c) The ways of faith or ideologies support Social stratification: If Social stratification is to continue through generations it must be proved to be inevitable. For example, the Jati system was justified through the ‘Purity-Pollution’ (suddha-asuddha) concept. This made Brahmins high caste and Dalits low caste merely by birth and profession. Not everyone approves inequality as a legitimate system. People with special privileges in the society support systems like Jati and Varna. But those who suffer contempt and negligence raise their voice against them.

Question 14.
What are prejudices? What are their social repercussions?
Prejudices are the biased feelings and attitudes people of one class have about members of other classes. This is an opinion formed about a familiar thing without taking into consideration any evidence against it. Some prejudices are developed on mere hearsay. A prejudiced person refuses to examine any evidence. Even if he gets evidences to the contrary, he refuses to give up his previous opinion.

Prejudice can be positive or negative. Usually, it is used in a negative sense. But sometimes it can be positive also. For example, one may feel that his Caste is better than other Castes. Very often such prejudices are found when it comes to women in one’s Caste.

Question 15.
Discrimination is a feature of social inequality and seclusion. Explain.
Discrimination is definitely a feature of social inequality and seclusion Prejudices talk about biased opinions and attitudes. But discrimination shows one’s behavior towards people of another class or group, or an individual.

Denying opportunities because of Jati, religion, or gender can be considered discrimination. Denying a job because of gender is discrimination. Discrimination is difficult to prove. Very often discrimination is cleverly hidden behind other reasonable explanations. For example, if a person is refused to be appointed to a post because of his Jati, nobody will tell him that he was rejected because of his Jati. He will be told that he is unfit for the job because of some other reasons.

Question 16.
What is meant by social seclusion?
Social seclusion means keeping away individuals from participating in the activities of the society. By these individuals or groups of individuals are denied the opportunities available to the majority of others. To have a reasonable life, persons need food, clothes, and shelter. I.n addition to these essential requirements, they also need education, health, transport, insurance, social security, banking, police services, and court. When these things are denied to people, there is social seclusion.

Social seclusion is hot accidental. It is well established. It is related to the structure of the society, tt is not something that is done with one’s consent. It is done without considering the feelings of the secluded. It is against their will.

Question 17.
How has the Jati System categorized people?
Historically, Jai system has classified people based on profession and status. Each Jati is connected with a particular profession. Persons born in particular Jati are supposed to do the work of only that Jati. The Jati rules don’t allow them to choose other jobs. In the same way; in the stratification of classes, their Jati will have a particular slot.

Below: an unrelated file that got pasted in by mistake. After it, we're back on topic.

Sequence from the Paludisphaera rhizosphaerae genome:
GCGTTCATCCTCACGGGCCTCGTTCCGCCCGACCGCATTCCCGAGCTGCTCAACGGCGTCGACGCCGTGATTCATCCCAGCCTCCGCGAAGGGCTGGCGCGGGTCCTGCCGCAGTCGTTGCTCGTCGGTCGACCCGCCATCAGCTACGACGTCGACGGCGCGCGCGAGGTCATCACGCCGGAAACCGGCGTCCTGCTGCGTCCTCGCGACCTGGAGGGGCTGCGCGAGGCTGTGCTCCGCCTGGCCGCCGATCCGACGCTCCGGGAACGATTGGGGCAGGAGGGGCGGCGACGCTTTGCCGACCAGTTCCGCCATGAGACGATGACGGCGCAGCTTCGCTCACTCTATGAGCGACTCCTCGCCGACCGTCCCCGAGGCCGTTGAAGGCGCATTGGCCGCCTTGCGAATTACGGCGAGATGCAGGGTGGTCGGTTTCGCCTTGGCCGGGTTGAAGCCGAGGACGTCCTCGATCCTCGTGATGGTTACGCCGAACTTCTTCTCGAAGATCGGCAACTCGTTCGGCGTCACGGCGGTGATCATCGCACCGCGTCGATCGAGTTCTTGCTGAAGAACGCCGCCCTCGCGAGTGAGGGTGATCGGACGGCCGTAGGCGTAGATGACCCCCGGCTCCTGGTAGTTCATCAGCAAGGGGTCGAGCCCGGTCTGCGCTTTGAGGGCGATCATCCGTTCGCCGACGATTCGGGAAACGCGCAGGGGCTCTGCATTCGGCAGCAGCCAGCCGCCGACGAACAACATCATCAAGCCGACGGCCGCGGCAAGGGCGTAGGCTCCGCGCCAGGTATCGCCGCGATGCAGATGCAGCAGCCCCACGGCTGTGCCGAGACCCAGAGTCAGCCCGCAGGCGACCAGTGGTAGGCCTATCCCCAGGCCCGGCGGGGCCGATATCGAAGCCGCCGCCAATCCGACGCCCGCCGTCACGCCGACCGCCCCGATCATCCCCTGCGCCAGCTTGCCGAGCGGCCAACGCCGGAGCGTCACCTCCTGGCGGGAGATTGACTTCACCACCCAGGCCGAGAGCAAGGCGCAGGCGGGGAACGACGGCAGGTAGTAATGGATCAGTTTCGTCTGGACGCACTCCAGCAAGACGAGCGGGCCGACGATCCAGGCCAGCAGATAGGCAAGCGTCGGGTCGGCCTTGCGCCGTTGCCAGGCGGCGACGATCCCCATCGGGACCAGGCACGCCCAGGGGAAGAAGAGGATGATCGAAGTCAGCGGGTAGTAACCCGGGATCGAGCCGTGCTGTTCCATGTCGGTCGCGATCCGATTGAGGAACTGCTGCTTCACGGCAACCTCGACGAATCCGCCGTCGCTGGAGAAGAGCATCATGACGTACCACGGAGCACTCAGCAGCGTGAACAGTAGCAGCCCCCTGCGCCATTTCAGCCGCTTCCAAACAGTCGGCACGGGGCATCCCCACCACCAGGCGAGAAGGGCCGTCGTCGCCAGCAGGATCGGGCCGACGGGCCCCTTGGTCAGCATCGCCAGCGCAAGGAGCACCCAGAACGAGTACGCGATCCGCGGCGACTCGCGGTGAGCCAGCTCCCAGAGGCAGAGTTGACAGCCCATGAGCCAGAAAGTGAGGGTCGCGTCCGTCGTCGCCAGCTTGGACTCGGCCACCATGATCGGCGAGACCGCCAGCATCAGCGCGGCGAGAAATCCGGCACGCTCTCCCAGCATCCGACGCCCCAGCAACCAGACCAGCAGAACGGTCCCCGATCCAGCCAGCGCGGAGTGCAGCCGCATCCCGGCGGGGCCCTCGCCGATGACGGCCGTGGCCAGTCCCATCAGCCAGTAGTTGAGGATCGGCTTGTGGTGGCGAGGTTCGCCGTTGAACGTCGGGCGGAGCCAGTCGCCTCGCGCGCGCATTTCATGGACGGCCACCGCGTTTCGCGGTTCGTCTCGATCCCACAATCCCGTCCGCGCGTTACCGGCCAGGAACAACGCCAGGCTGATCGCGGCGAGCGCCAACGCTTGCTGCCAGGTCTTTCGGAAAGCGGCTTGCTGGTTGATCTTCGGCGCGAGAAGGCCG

Another feature Jati system is the differentiation between social status and economic status. For example, Brahmins who have high social status are under kings or rulers who belong to Kshatriyas in non-religious matters. At the same time kings, in spite of their wealth and power, are under Brahmins in religious matters like pooja and other rituals.

Question 18.
What is the relation between social status and economic status?
There are close relations between them in spite of the differences. Normally, people who have high social status will also have high economic status. The financial status of the lower castes will below. But this situation has changed since the 19th century. The strictness with Jati and profession has been reduced. The religious and ritual control over professions could not be imposed in the changed situation. Now people can choose any job they like without any caste consideration. Now people change jobs as they like.

The relation between Jati and economic power has also weakened. The situation is quite different from the one some 50 or 60 years ago. There are rich people and poor people in all Castes. However, if we look very carefully we can still see that the relation between social class and economic status has some relevance.

Question 19.
What is untouchability? What is its basis?
Untouchability is the worst part of the Jati System. Jati system imposes severe social controls and restraints on the lower castes. The suddha-asuddha (Purity- Pollution) concept is behind this heinous system. Those who are outside the Jati system were considered untouchables. They are impure. Even their touch can pollute members of other Jatis. If the Untouchables touch members of the Upper Castes, they would be given severe punishments. Those who were touched by the Untouchables had to undergo complex purification processes.